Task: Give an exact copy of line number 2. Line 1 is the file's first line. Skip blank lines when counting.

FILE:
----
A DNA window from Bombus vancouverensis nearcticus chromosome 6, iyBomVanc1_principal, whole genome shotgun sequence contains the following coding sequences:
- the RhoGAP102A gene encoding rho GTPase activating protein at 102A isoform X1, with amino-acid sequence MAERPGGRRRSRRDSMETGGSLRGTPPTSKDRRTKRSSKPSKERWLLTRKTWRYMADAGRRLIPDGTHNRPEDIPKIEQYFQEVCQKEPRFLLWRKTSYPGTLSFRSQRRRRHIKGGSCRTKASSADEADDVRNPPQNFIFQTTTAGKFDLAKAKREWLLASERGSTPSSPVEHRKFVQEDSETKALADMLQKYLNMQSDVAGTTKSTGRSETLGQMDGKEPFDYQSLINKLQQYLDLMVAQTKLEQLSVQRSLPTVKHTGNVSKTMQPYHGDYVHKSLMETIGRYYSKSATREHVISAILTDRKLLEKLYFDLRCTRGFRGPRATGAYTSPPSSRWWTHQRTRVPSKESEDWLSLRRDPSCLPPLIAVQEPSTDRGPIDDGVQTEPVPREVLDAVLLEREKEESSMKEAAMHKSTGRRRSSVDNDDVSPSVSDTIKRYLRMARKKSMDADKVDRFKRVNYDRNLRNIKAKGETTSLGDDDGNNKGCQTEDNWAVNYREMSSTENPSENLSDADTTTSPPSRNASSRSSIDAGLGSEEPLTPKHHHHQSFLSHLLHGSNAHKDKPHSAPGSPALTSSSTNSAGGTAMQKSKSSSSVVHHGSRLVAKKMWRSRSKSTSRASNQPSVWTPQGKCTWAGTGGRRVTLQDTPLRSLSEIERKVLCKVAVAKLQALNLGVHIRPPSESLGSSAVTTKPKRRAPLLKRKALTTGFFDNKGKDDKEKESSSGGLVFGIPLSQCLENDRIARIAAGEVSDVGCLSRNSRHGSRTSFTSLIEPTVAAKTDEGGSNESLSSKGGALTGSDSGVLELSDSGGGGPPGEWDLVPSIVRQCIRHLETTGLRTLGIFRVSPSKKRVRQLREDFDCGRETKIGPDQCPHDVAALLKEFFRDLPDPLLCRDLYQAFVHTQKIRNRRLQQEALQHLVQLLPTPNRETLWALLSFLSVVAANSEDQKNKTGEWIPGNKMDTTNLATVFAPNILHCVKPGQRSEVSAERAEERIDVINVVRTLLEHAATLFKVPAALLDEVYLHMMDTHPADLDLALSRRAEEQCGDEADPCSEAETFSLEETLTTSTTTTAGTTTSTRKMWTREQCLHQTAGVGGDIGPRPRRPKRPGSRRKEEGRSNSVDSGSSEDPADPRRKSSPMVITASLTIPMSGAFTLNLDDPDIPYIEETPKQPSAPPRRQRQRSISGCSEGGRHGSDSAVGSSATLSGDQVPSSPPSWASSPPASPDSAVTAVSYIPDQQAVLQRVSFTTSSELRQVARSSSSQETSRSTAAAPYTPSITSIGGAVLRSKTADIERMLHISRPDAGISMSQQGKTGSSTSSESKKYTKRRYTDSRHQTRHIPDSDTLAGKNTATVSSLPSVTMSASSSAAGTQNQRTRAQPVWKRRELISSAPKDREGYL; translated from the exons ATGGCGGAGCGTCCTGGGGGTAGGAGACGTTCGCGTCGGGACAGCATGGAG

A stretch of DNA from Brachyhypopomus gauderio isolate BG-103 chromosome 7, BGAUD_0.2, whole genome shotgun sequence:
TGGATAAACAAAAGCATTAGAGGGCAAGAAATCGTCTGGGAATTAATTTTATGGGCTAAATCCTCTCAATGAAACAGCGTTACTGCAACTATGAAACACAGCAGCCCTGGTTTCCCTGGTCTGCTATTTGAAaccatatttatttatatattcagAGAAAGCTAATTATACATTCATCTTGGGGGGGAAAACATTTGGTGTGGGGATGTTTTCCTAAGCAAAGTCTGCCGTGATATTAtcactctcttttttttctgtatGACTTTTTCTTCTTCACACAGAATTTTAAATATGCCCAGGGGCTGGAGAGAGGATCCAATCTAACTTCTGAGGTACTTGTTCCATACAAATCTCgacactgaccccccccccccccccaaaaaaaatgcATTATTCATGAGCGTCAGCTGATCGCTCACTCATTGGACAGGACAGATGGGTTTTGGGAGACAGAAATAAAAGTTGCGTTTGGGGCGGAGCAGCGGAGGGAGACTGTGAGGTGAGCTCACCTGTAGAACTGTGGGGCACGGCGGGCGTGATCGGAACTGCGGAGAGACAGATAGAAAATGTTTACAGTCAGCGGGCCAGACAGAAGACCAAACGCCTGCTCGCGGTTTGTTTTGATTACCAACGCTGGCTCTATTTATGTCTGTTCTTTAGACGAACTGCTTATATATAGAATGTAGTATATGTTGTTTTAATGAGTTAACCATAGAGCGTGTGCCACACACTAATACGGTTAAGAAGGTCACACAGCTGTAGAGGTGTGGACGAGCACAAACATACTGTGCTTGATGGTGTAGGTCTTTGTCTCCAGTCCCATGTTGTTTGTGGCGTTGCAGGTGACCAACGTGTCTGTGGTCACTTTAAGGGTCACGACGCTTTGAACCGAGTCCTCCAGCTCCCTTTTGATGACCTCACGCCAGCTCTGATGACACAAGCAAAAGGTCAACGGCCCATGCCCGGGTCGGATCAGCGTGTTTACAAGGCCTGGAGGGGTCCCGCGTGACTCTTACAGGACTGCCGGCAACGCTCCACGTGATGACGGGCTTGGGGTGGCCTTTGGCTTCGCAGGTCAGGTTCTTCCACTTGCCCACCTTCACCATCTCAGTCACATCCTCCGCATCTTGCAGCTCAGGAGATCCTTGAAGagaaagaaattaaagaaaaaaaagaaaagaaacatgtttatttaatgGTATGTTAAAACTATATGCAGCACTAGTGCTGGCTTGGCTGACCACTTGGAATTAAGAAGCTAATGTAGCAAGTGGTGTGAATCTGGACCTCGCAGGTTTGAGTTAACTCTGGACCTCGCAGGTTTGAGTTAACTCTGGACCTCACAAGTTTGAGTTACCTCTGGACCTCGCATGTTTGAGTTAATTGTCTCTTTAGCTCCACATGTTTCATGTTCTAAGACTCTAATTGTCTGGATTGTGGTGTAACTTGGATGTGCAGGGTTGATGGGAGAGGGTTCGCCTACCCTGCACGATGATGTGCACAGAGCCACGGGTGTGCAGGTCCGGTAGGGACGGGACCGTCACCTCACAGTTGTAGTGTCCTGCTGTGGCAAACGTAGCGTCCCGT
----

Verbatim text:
- the RhoGAP102A gene encoding rho GTPase activating protein at 102A isoform X1, with amino-acid sequence MAERPGGRRRSRRDSMETGGSLRGTPPTSKDRRTKRSSKPSKERWLLTRKTWRYMADAGRRLIPDGTHNRPEDIPKIEQYFQEVCQKEPRFLLWRKTSYPGTLSFRSQRRRRHIKGGSCRTKASSADEADDVRNPPQNFIFQTTTAGKFDLAKAKREWLLASERGSTPSSPVEHRKFVQEDSETKALADMLQKYLNMQSDVAGTTKSTGRSETLGQMDGKEPFDYQSLINKLQQYLDLMVAQTKLEQLSVQRSLPTVKHTGNVSKTMQPYHGDYVHKSLMETIGRYYSKSATREHVISAILTDRKLLEKLYFDLRCTRGFRGPRATGAYTSPPSSRWWTHQRTRVPSKESEDWLSLRRDPSCLPPLIAVQEPSTDRGPIDDGVQTEPVPREVLDAVLLEREKEESSMKEAAMHKSTGRRRSSVDNDDVSPSVSDTIKRYLRMARKKSMDADKVDRFKRVNYDRNLRNIKAKGETTSLGDDDGNNKGCQTEDNWAVNYREMSSTENPSENLSDADTTTSPPSRNASSRSSIDAGLGSEEPLTPKHHHHQSFLSHLLHGSNAHKDKPHSAPGSPALTSSSTNSAGGTAMQKSKSSSSVVHHGSRLVAKKMWRSRSKSTSRASNQPSVWTPQGKCTWAGTGGRRVTLQDTPLRSLSEIERKVLCKVAVAKLQALNLGVHIRPPSESLGSSAVTTKPKRRAPLLKRKALTTGFFDNKGKDDKEKESSSGGLVFGIPLSQCLENDRIARIAAGEVSDVGCLSRNSRHGSRTSFTSLIEPTVAAKTDEGGSNESLSSKGGALTGSDSGVLELSDSGGGGPPGEWDLVPSIVRQCIRHLETTGLRTLGIFRVSPSKKRVRQLREDFDCGRETKIGPDQCPHDVAALLKEFFRDLPDPLLCRDLYQAFVHTQKIRNRRLQQEALQHLVQLLPTPNRETLWALLSFLSVVAANSEDQKNKTGEWIPGNKMDTTNLATVFAPNILHCVKPGQRSEVSAERAEERIDVINVVRTLLEHAATLFKVPAALLDEVYLHMMDTHPADLDLALSRRAEEQCGDEADPCSEAETFSLEETLTTSTTTTAGTTTSTRKMWTREQCLHQTAGVGGDIGPRPRRPKRPGSRRKEEGRSNSVDSGSSEDPADPRRKSSPMVITASLTIPMSGAFTLNLDDPDIPYIEETPKQPSAPPRRQRQRSISGCSEGGRHGSDSAVGSSATLSGDQVPSSPPSWASSPPASPDSAVTAVSYIPDQQAVLQRVSFTTSSELRQVARSSSSQETSRSTAAAPYTPSITSIGGAVLRSKTADIERMLHISRPDAGISMSQQGKTGSSTSSESKKYTKRRYTDSRHQTRHIPDSDTLAGKNTATVSSLPSVTMSASSSAAGTQNQRTRAQPVWKRRELISSAPKDREGYL; translated from the exons ATGGCGGAGCGTCCTGGGGGTAGGAGACGTTCGCGTCGGGACAGCATGGAG